With the news being dominated by the coronavirus, please don't forget about this weekend's Memorial Day holiday. In-person services, for the most part, have been cancelled. Others are being recorded and available on-line. Now, more than ever, we need to pause and give thanks for what our veterans fought and died for. We live in the greatest country on earth and owe a huge debt of gratitude to those who went before us.
It's fitting to take stock of the freedoms we have, because in some form or measure, those freedoms are being limited by the measures employed to limit the spread of Covid-19. The freedom of religion comes to mind, along with the freedom to own and operate a business. Originally, these actions were seen as being for the common good, but as time goes by, frustration has mounted. By allowing some businesses to remain open, while others selling the same product are closed, the government is picking winners and losers.
With the governor's latest announcement on May 20, he once again left many disappointed. Requiring bars and restaurants to be open for outside service only beginning June 1 falls far short of what these folks need to have hope of maintaining their businesses. Many locations don't currently have the space to offer outside service and may need to seek city approval in the form of a variance or conditional use permit to operate in this fashion. And for how long? And will they need to invest in outdoor furniture to make this work?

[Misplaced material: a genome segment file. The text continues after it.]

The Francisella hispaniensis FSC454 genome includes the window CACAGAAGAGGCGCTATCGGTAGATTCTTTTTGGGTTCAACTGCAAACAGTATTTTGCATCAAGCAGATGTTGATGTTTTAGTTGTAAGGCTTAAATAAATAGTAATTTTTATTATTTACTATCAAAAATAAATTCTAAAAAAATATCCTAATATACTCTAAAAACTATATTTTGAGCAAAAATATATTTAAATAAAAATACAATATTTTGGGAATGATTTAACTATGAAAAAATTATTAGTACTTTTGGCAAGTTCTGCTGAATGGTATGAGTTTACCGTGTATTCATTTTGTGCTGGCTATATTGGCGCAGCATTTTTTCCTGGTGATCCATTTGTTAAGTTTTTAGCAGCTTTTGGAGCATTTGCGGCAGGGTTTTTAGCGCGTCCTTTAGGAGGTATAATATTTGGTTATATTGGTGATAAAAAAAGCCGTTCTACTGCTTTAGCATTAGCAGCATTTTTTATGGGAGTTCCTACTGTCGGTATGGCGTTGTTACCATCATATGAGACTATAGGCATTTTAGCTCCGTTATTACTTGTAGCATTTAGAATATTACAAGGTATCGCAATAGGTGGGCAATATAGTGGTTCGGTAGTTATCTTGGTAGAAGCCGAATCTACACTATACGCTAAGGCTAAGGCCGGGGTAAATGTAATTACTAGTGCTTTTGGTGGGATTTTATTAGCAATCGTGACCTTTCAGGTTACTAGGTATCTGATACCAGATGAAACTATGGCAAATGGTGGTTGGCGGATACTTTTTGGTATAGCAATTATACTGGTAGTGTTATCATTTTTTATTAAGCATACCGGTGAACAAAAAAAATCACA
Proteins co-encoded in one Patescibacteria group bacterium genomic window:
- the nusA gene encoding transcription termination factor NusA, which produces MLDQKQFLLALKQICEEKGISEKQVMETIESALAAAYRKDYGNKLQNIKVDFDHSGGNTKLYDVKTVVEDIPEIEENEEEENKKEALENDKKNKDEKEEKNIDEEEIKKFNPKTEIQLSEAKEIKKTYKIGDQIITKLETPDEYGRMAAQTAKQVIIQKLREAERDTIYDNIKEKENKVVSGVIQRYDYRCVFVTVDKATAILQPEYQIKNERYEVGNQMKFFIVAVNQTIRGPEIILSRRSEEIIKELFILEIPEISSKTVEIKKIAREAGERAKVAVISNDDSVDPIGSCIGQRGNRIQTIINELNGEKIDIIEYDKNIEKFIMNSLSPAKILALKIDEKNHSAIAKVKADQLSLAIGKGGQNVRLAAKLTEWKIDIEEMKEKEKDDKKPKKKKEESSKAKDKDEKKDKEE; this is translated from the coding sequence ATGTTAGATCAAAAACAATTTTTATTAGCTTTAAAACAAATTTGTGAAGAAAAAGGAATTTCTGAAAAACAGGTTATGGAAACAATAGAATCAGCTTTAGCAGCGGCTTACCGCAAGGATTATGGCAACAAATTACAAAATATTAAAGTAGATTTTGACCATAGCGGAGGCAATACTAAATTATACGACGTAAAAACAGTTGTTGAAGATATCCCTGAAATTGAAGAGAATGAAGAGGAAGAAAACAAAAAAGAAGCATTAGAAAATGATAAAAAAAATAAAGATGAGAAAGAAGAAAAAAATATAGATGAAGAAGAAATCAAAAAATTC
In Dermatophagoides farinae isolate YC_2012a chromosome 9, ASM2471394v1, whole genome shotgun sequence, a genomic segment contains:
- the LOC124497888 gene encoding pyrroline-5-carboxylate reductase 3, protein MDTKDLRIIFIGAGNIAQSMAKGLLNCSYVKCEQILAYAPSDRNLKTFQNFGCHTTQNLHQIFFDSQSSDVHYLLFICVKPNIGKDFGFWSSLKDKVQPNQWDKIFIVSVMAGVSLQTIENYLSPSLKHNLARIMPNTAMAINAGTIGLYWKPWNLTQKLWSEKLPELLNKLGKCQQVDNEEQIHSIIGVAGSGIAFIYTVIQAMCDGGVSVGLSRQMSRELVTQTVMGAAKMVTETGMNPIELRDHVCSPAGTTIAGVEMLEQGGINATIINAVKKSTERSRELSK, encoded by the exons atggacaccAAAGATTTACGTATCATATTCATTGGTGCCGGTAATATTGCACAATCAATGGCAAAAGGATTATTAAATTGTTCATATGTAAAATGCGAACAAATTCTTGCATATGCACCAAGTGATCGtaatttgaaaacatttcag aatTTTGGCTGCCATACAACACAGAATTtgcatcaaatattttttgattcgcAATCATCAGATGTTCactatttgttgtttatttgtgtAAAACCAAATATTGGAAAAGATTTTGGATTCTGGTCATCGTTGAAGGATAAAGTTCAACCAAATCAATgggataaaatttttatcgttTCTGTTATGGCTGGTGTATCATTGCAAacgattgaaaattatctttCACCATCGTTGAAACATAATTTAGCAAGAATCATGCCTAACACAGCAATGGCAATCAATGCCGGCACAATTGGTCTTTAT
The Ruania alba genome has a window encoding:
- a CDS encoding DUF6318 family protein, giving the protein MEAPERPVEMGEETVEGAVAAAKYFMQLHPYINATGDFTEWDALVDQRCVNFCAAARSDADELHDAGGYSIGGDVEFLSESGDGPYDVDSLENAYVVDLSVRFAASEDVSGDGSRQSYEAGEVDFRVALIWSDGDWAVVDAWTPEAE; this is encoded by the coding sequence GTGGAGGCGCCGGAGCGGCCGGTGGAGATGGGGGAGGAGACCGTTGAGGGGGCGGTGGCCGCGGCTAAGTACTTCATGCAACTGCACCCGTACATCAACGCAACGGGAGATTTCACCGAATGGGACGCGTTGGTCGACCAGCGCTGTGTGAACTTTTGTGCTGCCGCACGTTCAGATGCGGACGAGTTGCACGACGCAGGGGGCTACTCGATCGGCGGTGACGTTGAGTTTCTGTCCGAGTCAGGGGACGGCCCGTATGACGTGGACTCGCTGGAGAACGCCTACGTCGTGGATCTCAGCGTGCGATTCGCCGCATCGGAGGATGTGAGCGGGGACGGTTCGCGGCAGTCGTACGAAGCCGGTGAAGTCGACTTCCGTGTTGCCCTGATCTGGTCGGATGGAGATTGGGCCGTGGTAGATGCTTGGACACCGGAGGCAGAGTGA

Then, there are the logistics. Imagine someone just getting their meal served and it starts raining. What do they do? Or what if someone needs to use the restroom? Are they going to be allowed to go inside? And even if this type of service works, operating at 50 percent of capacity will make it difficult to show a profit. And that is what these businesses need after going weeks without any cashflow.
The opening of Shady's Tavern in Albany was put on hold when a Stearns County judge issued a temporary restraining order. A large crowd of supporters, estimated at several hundred, was on hand, as well as television crews from the Twin Cities. A hearing on the restraining order was scheduled for May 22 in district court.
Another casualty of the shutdown is movie theatres. They have been shuttered for weeks with no date mentioned for when they could re-open. The most recent plans announced were called Phase II, with the next phase still calling for them to be closed. It isn't until Phase IV when they would be allowed to re-open.
The restrictions on churches are also a cause for wonder. They are being limited to ten persons or fewer, either inside or outside. To me, churches would be one of the easiest locations in which to practice social distancing. Folks could be ushered in to their seats and also ushered out to keep an orderly flow and reduce crowding. Even in the next phase of the governor's plan, a limit of 20 is placed on indoor worship. The online services offered by many churches so far have been good, but folks want their churches back and want to be able to worship in them.
Enjoy the Memorial Day holiday and be safe. And remember those who made the ultimate sacrifice for our country.